You know him... the one out of Squeeze, who didn’t sing the lead lines and wasn’t Jools Holland.
But he wrote the words. Good ‘uns and lots of ‘em. Lyrical craft, with heaps of English observation.
Chris Difford always seems to have been in that left-of-centre position.
He’s here to talk words of a different kind, about his autobiography, where Squeeze - the main element in his life - obviously hasn’t always been the main element in his life.
“It’s not that interesting to go on about the band you’re in,” he says.
More appealing is the desire to tell a tale about being hired and fired as Bryan Ferry’s lyric editor, before being rehired as the Roxy Music frontman’s manager.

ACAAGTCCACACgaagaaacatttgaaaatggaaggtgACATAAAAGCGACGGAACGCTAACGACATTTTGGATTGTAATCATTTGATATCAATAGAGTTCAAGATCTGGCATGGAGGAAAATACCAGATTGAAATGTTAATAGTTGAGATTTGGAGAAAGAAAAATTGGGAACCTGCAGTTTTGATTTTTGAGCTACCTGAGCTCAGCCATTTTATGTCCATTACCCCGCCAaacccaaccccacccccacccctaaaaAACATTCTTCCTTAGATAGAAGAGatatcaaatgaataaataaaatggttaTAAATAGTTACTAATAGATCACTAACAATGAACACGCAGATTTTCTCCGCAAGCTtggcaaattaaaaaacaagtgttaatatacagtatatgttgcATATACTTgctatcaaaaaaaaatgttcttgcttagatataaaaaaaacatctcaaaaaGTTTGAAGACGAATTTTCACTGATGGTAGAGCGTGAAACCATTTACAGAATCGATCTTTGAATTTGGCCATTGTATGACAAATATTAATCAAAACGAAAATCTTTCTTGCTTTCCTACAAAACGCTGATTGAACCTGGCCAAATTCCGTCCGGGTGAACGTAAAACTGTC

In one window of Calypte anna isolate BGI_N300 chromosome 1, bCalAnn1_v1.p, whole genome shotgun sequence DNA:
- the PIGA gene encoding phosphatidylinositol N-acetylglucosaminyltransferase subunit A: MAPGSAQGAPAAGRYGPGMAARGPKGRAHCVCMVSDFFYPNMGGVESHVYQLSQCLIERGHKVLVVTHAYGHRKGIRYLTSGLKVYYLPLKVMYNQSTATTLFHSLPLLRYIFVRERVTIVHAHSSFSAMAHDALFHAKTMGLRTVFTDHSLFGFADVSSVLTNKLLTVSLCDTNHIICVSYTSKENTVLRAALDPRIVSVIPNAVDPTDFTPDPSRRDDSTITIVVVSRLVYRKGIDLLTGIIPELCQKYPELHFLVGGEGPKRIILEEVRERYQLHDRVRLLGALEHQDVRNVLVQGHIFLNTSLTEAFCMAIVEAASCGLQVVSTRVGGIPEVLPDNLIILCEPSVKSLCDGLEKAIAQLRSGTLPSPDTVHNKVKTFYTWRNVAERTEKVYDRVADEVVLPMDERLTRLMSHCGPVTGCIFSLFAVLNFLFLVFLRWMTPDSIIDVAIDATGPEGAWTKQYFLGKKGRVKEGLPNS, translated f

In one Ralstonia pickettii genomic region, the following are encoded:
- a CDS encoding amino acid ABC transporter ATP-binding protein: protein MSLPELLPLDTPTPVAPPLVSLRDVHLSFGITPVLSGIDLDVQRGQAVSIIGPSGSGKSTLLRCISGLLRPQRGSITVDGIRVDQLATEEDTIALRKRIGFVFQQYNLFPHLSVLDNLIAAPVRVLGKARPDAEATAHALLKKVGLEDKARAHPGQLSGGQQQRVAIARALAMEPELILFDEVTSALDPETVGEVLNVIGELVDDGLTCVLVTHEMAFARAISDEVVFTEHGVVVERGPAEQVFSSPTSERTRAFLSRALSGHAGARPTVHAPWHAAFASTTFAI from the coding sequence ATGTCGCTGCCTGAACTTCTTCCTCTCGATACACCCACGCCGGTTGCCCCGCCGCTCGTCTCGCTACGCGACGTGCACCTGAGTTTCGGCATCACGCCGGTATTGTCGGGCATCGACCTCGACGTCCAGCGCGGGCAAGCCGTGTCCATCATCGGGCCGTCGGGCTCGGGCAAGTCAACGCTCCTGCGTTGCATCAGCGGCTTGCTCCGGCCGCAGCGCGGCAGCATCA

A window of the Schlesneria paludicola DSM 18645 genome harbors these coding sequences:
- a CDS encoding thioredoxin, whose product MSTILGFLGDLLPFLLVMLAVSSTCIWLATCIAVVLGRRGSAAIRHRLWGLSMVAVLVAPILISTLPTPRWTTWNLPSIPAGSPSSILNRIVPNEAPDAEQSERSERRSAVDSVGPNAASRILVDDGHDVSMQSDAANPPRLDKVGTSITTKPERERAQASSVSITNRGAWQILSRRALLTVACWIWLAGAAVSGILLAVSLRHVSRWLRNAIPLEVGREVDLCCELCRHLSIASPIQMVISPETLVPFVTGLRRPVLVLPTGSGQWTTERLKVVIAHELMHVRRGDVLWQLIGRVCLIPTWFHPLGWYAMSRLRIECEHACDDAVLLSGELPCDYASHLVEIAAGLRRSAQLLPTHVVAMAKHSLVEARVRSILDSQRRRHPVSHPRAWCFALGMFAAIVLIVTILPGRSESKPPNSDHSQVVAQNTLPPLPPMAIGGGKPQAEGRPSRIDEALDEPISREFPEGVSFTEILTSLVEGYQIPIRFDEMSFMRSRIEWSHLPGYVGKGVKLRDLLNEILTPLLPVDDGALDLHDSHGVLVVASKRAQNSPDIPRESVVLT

Difford talks with the irony that has often characterised his lyrics. He’s slightly uneasy, self-deprecating, almost as though he would rather be somewhere else. A fascinating view of someone who wrote some of his generation’s best pop words.
Difford is candid about addictions to drugs and alcohol: “I’ve spent so much money on therapy I could have had my own band.”
Better the band he was in, formed when Glenn Tilbrook answered a 50p advert Difford placed in a shop.
They became a pair, a team, had success, grew estranged and then got back together.
“That 50p was well worth the journey,” Difford says, before picking up a guitar to busk Take Me I’m Yours and Cool For Cats.